To achieve these and other advantages and in accordance with the purpose of the invention, as embodied and broadly described herein, the invention provides a pressure accumulator. The pressure control device is capable of adjusting back pressure within the reservoir, comprising a pressure plate; an expandable bag with one side attached to a first interior sidewall of the sealed reservoir and the other side attached to one side of the pressure plate, wherein the expandable bag further includes a short venting pipe passing through the sealed reservoir for communicating with air outside; and a spring device with one end attached to the other side of the pressure plate while the other end of the spring is attached to a second interior sidewall on the opposite side of the first interior sidewall of the sealed reservoir.

Another variation pressure accumulator within a sealed reservoir is provided, comprising a first and a second pressure plates; a first expandable bag with one side attached to a first interior sidewall of the sealed reservoir and the other side attached to one side of the first pressure plate, and a second expandable bag with one side attached to a second interior sidewall of the sealed reservoir and the other side attached to one side of the second pressure plate; and a spring device with one end attached to the other side of the first and the second pressure plates.

To achieve these and other advantages and in accordance with the purpose of the invention, as embodied and broadly described herein, the invention provides a pressure control device. The pressure control device is capable of adjusting back pressure within the reservoir similar to a bubble generator. The device is installed at the bottom of the reservoir. The device has an orifice whose upper end has an arc surface and that a sphere sits on the arc surface. Ideally, the sphere makes a line contact with the arc surface of the orifice. The device also has a flat spring with one end riveted onto the bottom of the reservoir. The flat spring has two portions: the first portion of the flat spring presses tightly against the sphere while the second portion touches a pressure plate within the reservoir. The reservoir further contains an expandable bag. When the bag within the reservoir expands, the pressure plate will push the second portion of the flat spring forward such that its first section will move away from the sphere. Due to the presence of a back pressure inside the reservoir, the sphere will be afloat briefly permitting ambient air to enter the reservoir through the orifice.

As soon as ambient air enters the reservoir, back pressure within the ink-jet reservoir will drop. Therefore, the bag within the reservoir will start to contract with the assistance of a spring. Very soon, force on the pressure plate that pushes against the second portion of the flat spring will be removed, and the flat spring will return to its former position. In other words, the first portion of the flat spring is once more pressing tightly against the sphere, and air bubbles can no longer enter the reservoir through the orifice.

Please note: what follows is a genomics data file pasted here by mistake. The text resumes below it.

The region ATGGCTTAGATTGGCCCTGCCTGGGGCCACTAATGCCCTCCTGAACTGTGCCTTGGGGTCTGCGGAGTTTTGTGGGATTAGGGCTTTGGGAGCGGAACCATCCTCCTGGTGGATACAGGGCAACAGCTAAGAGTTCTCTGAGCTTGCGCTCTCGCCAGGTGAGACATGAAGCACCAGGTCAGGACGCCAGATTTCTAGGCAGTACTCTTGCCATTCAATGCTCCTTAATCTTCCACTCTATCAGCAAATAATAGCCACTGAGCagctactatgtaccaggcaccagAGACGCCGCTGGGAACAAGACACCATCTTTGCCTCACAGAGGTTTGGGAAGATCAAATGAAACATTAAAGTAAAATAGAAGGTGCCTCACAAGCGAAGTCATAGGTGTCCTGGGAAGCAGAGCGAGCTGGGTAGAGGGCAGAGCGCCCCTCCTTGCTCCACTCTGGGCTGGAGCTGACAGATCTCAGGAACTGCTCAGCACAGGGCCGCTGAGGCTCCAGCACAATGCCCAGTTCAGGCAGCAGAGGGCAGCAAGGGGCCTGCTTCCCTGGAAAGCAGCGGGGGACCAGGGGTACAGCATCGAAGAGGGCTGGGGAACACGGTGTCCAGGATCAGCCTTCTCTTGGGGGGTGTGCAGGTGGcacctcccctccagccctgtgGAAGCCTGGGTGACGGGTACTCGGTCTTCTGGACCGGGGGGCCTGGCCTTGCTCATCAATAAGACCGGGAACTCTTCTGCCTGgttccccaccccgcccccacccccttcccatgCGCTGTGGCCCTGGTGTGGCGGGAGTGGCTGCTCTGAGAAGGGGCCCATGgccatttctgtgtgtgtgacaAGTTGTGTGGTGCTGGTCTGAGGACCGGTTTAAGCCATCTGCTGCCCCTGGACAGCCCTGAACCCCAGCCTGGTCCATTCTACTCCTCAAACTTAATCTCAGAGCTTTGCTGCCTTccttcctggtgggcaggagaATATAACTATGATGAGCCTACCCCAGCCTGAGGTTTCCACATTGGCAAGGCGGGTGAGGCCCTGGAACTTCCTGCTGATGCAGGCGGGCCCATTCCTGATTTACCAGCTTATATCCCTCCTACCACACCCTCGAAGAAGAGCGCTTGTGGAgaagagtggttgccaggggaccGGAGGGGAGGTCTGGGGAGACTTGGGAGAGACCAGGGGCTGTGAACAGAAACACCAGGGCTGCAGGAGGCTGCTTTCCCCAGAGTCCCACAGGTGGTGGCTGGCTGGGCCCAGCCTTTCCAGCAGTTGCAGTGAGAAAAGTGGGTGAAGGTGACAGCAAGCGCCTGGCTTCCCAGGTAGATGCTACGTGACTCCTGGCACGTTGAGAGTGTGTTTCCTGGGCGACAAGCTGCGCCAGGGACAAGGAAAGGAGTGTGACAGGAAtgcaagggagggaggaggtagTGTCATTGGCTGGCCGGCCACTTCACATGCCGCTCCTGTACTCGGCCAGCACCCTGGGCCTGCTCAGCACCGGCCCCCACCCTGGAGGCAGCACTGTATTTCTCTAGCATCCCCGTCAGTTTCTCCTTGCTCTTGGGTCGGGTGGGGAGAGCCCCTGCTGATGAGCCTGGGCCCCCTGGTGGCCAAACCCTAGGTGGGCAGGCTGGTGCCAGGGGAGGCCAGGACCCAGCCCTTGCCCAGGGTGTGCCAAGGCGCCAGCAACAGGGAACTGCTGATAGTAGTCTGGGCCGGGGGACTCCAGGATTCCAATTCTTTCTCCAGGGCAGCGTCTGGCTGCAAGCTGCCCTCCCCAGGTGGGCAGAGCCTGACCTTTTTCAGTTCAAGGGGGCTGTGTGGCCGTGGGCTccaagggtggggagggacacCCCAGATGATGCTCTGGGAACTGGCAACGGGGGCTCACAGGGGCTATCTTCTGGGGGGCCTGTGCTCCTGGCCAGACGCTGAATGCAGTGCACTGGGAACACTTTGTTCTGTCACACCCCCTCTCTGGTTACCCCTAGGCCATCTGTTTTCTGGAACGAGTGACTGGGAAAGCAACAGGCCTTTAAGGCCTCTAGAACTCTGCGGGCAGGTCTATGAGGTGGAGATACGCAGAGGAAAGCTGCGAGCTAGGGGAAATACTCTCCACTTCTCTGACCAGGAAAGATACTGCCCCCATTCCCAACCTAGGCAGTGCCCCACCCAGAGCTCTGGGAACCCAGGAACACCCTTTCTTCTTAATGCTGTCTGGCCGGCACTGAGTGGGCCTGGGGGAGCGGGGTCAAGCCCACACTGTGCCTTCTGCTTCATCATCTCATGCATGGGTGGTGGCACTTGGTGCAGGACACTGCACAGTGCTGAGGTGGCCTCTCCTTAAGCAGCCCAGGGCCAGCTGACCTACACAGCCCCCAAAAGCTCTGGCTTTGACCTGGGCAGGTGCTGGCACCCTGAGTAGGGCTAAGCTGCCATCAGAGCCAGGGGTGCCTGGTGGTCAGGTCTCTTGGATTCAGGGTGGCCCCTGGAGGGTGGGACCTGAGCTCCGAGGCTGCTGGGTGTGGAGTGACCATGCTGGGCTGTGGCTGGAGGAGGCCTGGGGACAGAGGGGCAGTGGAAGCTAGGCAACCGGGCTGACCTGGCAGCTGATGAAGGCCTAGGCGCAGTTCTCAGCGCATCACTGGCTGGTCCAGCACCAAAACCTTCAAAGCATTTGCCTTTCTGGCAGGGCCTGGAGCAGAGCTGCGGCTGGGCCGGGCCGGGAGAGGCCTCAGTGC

Using the pressure control device of this invention, even when most of the ink is used, a back pressure within the reservoir can still maintain within a desirable level.

It is to be understood that both the foregoing general description and the following detailed description are exemplary, and are intended to provide further explanation of the invention as claimed.

BRIEF DESCRIPTION OF THE DRAWINGS

The Accompanying drawings are included to provide a further understanding of the invention, and are incorporated in and constitute a part of this specification. The drawings illustrate embodiments of the invention and, together with the description, serve to explain the principles of the invention. In the drawings,

FIG. 1 is a cross-sectional diagram showing a conventional in-jet reservoir having a bubble generator inside;

FIG. 2 is a top view of the bubble generator illustrated in FIG. 1;

FIGS. 3A and 3B are cross-sectional views showing the components inside an ink-jet pen including an expandable bag in the expanded/contracted position according to the embodiment of this invention;

FIGS. 4A and 4B are cross-sectional views showing the components inside an ink-jet pen including an expandable bag in the expanded/contracted position according to another embodiment of this invention;

FIG. 5 is a cross-sectional view showing a pressure control device according to this invention;

FIG. 6 is a cross-sectional view showing the components inside an ink-jet reservoir including an expandable bag in the contacted position according to the embodiment of this invention;

FIG. 7 is a cross-sectional view showing the components inside an ink-jet reservoir including an expandable bag in the expanded position according to the embodiment of this invention;

FIG. 8 is a cross-sectional view showing the liquid seal established by the pressure control device of this invention; and